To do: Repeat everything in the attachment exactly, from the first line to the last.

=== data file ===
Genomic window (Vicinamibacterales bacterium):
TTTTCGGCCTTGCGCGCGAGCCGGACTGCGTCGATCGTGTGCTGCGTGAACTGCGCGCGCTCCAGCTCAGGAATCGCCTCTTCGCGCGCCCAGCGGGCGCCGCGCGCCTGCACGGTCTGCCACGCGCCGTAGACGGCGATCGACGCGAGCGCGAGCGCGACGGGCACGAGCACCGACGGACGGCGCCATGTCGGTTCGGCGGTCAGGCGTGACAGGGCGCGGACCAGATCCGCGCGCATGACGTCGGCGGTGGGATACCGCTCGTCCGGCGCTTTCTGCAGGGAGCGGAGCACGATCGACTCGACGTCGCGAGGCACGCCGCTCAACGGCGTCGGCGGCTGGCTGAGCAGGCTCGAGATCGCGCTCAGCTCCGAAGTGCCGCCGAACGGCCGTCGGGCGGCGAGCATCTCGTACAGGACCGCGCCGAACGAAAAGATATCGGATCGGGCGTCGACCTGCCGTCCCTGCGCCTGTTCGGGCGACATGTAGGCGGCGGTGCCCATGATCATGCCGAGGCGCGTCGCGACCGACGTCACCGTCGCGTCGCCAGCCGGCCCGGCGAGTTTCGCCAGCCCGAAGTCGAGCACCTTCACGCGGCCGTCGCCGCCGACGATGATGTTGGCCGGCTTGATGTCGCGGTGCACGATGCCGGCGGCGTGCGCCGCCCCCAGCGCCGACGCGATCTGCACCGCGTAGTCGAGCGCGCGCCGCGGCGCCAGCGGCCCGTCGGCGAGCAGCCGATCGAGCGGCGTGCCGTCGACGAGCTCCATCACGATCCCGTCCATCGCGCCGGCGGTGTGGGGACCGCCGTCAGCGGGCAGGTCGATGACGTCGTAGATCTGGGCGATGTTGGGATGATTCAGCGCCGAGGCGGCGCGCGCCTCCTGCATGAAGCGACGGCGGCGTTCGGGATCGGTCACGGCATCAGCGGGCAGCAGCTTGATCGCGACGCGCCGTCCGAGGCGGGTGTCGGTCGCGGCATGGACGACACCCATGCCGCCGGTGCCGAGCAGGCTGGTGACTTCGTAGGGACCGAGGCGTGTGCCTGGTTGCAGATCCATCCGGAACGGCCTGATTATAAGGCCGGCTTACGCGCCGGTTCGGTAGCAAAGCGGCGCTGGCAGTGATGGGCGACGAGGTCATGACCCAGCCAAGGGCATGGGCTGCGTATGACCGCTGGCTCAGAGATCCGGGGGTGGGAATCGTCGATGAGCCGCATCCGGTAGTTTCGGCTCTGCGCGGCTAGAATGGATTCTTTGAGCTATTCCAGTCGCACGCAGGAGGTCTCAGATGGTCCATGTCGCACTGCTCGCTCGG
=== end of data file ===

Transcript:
Genomic window (Vicinamibacterales bacterium):
TTTTCGGCCTTGCGCGCGAGCCGGACTGCGTCGATCGTGTGCTGCGTGAACTGCGCGCGCTCCAGCTCAGGAATCGCCTCTTCGCGCGCCCAGCGGGCGCCGCGCGCCTGCACGGTCTGCCACGCGCCGTAGACGGCGATCGACGCGAGCGCGAGCGCGACGGGCACGAGCACCGACGGACGGCGCCATGTCGGTTCGGCGGTCAGGCGTGACAGGGCGCGGACCAGATCCGCGCGCATGACGTCGGCGGTGGGATACCGCTCGTCCGGCGCTTTCTGCAGGGAGCGGAGCACGATCGACTCGACGTCGCGAGGCACGCCGCTCAACGGCGTCGGCGGCTGGCTGAGCAGGCTCGAGATCGCGCTCAGCTCCGAAGTGCCGCCGAACGGCCGTCGGGCGGCGAGCATCTCGTACAGGACCGCGCCGAACGAAAAGATATCGGATCGGGCGTCGACCTGCCGTCCCTGCGCCTGTTCGGGCGACATGTAGGCGGCGGTGCCCATGATCATGCCGAGGCGCGTCGCGACCGACGTCACCGTCGCGTCGCCAGCCGGCCCGGCGAGTTTCGCCAGCCCGAAGTCGAGCACCTTCACGCGGCCGTCGCCGCCGACGATGATGTTGGCCGGCTTGATGTCGCGGTGCACGATGCCGGCGGCGTGCGCCGCCCCCAGCGCCGACGCGATCTGCACCGCGTAGTCGAGCGCGCGCCGCGGCGCCAGCGGCCCGTCGGCGAGCAGCCGATCGAGCGGCGTGCCGTCGACGAGCTCCATCACGATCCCGTCCATCGCGCCGGCGGTGTGGGGACCGCCGTCAGCGGGCAGGTCGATGACGTCGTAGATCTGGGCGATGTTGGGATGATTCAGCGCCGAGGCGGCGCGCGCCTCCTGCATGAAGCGACGGCGGCGTTCGGGATCGGTCACGGCATCAGCGGGCAGCAGCTTGATCGCGACGCGCCGTCCGAGGCGGGTGTCGGTCGCGGCATGGACGACACCCATGCCGCCGGTGCCGAGCAGGCTGGTGACTTCGTAGGGACCGAGGCGTGTGCCTGGTTGCAGATCCATCCGGAACGGCCTGATTATAAGGCCGGCTTACGCGCCGGTTCGGTAGCAAAGCGGCGCTGGCAGTGATGGGCGACGAGGTCATGACCCAGCCAAGGGCATGGGCTGCGTATGACCGCTGGCTCAGAGATCCGGGGGTGGGAATCGTCGATGAGCCGCATCCGGTAGTTTCGGCTCTGCGCGGCTAGAATGGATTCTTTGAGCTATTCCAGTCGCACGCAGGAGGTCTCAGATGGTCCATGTCGCACTGCTCGCTCGG